Learning how to swim without plugging your nose might seem easy to someone who doesn’t find holding their breath hard. But, I really struggled with teaching myself the right breathing techniques when I was younger. If you don’t learn proper breathing techniques in the water from the beginning, you may find yourself reaching for a nose clip again and again. In this article, I will examine why so many people still depend on nose clips to have a comfortable swimming experience, how to swim without plugging your nose, and breathing techniques for an all-around better swimming experience. Read on to find out more.
- Why do people plug their nose whilst swimming?
- My personal experience
- What are nose clips?
- Disadvantages of wearing a nose clip
- How to swim without plugging your nose
Why Do People Plug Their Nose Whilst Swimming?
Have you ever seen kids in the pool trying to swim, but it seems like they can’t keep their heads far enough from the water’s surface? Those kids have probably experienced that awful feeling of inhaling water through their noses while swimming.
If you don’t want to put your face underwater while swimming, you won’t be able to use proper swimming techniques. Every swimmer wants to avoid getting water in their nose, no matter their age or how good they are. So, the solution for many of us is to plug our nose, either with a clip or just by pinching it with our fingers.
My Personal Experience
When I first started swimming, my father used a nose clip, so I thought the correct breathing technique was only to use my mouth. It wasn’t long before I had problems inhaling water, so I began to borrow my dad’s clip. After a year, I took swimming lessons to improve my performance. My instructor told me to lose the clip and relearn my breathing technique.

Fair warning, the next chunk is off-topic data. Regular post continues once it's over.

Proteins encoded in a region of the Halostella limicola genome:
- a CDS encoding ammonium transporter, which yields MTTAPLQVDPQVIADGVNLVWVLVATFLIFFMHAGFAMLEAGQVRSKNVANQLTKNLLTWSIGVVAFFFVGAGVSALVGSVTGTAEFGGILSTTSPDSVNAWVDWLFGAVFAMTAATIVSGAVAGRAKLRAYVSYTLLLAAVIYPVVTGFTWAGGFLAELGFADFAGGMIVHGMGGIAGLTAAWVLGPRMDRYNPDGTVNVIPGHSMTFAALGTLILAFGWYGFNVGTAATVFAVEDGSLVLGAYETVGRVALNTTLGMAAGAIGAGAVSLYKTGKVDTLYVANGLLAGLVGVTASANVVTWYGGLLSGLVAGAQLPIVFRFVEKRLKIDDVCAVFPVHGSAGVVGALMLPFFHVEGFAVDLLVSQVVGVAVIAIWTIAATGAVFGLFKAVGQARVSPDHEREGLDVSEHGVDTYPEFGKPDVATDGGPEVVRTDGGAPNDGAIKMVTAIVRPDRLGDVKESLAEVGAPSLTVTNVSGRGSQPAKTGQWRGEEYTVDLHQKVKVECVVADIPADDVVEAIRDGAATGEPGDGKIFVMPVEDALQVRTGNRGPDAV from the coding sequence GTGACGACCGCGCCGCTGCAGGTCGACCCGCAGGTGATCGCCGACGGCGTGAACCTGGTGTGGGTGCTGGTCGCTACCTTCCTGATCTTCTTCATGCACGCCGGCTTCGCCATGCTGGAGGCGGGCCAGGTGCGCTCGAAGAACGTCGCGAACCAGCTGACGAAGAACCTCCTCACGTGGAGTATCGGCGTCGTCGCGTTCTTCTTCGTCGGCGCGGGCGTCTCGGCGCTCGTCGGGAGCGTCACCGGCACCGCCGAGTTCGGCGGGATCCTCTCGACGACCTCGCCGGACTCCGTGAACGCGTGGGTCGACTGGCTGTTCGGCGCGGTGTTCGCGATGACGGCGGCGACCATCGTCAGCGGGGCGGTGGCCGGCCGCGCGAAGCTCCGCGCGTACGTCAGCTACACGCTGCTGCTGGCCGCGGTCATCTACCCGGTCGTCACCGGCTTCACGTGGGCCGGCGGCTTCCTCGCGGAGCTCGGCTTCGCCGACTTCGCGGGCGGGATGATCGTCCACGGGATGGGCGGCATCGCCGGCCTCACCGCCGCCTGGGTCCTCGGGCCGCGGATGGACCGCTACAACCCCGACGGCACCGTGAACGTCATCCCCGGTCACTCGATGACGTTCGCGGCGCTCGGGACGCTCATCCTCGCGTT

Now, when underwater, I breathe in through my mouth and out through my nose. But the transition was challenging. I found it difficult to stop water from going up my nose. It’s an awful sensation, a burning choking feeling that stops you in your tracks. Learning to go against the natural reflex to inhale through my nose took time.
Not only does sucking water up your nose and down your throat feel terrible, but it can also cause sinus infections and coughs. In the end, the challenge was worth it. My breathing technique these days is spot on, keeping me and my swim coach happy.
What Are Nose Clips?
I’ve mentioned nose clips a couple of times now, so let’s take a brief look at this equipment, in case you haven’t come across it before. A nose clip is a small piece of equipment that pinches the nose and keeps water out while swimming. It is especially helpful for beginners who have yet to learn how to breathe in a certain way.
Inserting a nose clip is relatively simple. Place it on your nose with the bridge pointing upward. Then, squeeze the ends against the nose.
Many swimmers like the nose clip. However, as it may be helpful, it might also hinder your performance. You should only use a clip if you want to concentrate on mastering a particular stroke but have problems focusing due to water entering your nose. Once your technique is mastered, you should begin practicing without the nose clip.
The Disadvantages of Wearing a Nose Clip
- You can’t breathe as well as you used to. When your nose is closed, not only does it keep water out, but it also keeps air out.
- If your head is in the water, you should always be breathing out. When someone has a nose clip, they tend to hold their breath.